May's moment of conviction as she declares Brexit to MPs
Britain's decision to leave the EU has come after a history of PMs flitting between the continent and the US
In her letter to President of the European Council Donald Tusk (the man who chairs meetings of the heads of state and government of the EU), and in her statement to Parliament that followed last Wednesday afternoon, Theresa May gave a convincing and powerful account of the restored will of the British people, and of its elected representatives. She did this by invoking Article 50 of the Treaty on European Union.
In contrast, three of Europe's leaders made lamentable and dismal responses. Tusk fumbled over a handful of words and left the platform in Brussels holding her letter as though it were poison. He totally failed to do the gracious thing. This was to acknowledge that hers was an entirely legitimate response to EU law, supported by a majority of the British people. President of the European Commission Jean-Claude Juncker was even worse, delivering, in a single word, "sad", his evident confusion over how to behave and what came next.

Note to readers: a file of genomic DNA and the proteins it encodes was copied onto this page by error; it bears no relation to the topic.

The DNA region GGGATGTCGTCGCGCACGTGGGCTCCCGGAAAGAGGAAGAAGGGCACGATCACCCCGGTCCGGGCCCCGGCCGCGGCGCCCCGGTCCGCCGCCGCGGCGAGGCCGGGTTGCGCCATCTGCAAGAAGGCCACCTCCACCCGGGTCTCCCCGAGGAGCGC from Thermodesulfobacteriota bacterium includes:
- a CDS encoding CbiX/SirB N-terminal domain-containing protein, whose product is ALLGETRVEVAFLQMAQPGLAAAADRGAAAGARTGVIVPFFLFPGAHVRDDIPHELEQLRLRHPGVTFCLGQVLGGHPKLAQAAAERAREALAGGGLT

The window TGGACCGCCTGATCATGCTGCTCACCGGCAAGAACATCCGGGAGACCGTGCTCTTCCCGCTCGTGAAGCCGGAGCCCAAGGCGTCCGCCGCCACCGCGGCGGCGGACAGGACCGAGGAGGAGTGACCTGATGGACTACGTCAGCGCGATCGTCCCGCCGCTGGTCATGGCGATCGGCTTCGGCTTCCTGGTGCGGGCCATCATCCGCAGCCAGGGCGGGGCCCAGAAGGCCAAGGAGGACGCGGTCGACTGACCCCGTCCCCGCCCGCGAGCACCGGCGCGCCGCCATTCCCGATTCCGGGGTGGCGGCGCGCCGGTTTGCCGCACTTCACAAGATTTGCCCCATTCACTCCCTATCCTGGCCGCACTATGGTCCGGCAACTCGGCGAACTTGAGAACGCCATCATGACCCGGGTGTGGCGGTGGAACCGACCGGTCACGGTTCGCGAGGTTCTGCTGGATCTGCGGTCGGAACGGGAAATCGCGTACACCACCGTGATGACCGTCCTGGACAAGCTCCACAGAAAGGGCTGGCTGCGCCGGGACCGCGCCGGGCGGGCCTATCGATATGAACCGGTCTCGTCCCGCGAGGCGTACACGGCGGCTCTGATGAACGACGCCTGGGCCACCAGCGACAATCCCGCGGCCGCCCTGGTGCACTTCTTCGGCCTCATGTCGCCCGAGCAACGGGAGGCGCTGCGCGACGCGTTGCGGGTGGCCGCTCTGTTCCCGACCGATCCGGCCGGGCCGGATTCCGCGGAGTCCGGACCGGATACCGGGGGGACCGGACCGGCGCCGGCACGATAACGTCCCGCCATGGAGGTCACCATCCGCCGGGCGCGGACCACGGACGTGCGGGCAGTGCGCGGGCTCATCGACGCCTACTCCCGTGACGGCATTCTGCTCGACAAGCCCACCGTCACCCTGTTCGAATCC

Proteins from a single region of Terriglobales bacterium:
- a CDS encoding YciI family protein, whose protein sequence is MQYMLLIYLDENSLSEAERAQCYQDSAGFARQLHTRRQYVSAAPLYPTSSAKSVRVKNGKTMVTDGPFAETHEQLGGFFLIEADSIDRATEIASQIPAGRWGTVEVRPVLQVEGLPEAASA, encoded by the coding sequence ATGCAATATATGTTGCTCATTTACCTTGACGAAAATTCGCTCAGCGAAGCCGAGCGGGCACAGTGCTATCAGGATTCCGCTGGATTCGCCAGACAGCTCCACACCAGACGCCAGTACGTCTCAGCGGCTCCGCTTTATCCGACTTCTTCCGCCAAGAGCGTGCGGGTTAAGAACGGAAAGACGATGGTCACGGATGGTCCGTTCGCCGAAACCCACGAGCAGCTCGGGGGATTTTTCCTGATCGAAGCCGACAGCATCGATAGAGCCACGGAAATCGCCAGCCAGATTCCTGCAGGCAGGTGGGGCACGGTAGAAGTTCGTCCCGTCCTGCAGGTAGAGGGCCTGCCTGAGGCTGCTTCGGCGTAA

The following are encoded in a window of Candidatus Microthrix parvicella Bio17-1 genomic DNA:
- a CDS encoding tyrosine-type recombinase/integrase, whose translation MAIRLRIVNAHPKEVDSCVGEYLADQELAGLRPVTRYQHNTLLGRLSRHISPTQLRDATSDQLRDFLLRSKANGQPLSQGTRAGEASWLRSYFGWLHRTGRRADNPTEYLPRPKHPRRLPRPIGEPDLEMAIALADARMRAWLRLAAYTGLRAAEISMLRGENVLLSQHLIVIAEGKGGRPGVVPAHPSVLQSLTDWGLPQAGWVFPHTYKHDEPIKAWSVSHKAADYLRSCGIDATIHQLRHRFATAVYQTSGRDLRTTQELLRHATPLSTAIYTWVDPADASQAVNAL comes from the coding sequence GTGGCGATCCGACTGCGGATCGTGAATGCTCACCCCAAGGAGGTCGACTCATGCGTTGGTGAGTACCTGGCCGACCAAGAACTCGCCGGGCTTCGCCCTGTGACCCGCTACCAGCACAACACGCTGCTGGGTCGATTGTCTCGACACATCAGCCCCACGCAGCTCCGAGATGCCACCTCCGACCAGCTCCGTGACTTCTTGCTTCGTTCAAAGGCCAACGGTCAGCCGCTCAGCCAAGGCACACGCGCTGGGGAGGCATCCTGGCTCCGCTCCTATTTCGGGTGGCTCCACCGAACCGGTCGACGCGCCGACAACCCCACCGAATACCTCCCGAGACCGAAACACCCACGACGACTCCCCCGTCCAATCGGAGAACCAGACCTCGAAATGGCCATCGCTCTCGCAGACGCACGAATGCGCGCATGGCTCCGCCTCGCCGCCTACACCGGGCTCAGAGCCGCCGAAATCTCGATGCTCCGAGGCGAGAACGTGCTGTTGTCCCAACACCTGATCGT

Angela Merkel was formal, but spoke beyond her remit, taking an entitlement to make a judgment of Britain on behalf of the other 27 EU members.